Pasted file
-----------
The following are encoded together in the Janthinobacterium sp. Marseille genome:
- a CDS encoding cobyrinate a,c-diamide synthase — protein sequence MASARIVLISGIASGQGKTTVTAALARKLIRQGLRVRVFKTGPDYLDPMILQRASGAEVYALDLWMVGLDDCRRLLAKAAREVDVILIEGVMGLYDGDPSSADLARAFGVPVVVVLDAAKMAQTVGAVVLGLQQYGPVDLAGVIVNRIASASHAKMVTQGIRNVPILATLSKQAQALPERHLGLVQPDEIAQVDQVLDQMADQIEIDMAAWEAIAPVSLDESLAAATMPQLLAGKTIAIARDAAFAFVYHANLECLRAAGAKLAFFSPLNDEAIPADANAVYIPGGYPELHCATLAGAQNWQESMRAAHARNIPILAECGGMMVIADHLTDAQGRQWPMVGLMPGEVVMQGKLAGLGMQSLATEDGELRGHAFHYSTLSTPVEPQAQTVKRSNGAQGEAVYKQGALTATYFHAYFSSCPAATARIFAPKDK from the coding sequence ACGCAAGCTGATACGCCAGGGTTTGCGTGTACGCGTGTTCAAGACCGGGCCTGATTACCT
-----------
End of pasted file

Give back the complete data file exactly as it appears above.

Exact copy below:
The following are encoded together in the Janthinobacterium sp. Marseille genome:
- a CDS encoding cobyrinate a,c-diamide synthase — protein sequence MASARIVLISGIASGQGKTTVTAALARKLIRQGLRVRVFKTGPDYLDPMILQRASGAEVYALDLWMVGLDDCRRLLAKAAREVDVILIEGVMGLYDGDPSSADLARAFGVPVVVVLDAAKMAQTVGAVVLGLQQYGPVDLAGVIVNRIASASHAKMVTQGIRNVPILATLSKQAQALPERHLGLVQPDEIAQVDQVLDQMADQIEIDMAAWEAIAPVSLDESLAAATMPQLLAGKTIAIARDAAFAFVYHANLECLRAAGAKLAFFSPLNDEAIPADANAVYIPGGYPELHCATLAGAQNWQESMRAAHARNIPILAECGGMMVIADHLTDAQGRQWPMVGLMPGEVVMQGKLAGLGMQSLATEDGELRGHAFHYSTLSTPVEPQAQTVKRSNGAQGEAVYKQGALTATYFHAYFSSCPAATARIFAPKDK from the coding sequence ACGCAAGCTGATACGCCAGGGTTTGCGTGTACGCGTGTTCAAGACCGGGCCTGATTACCT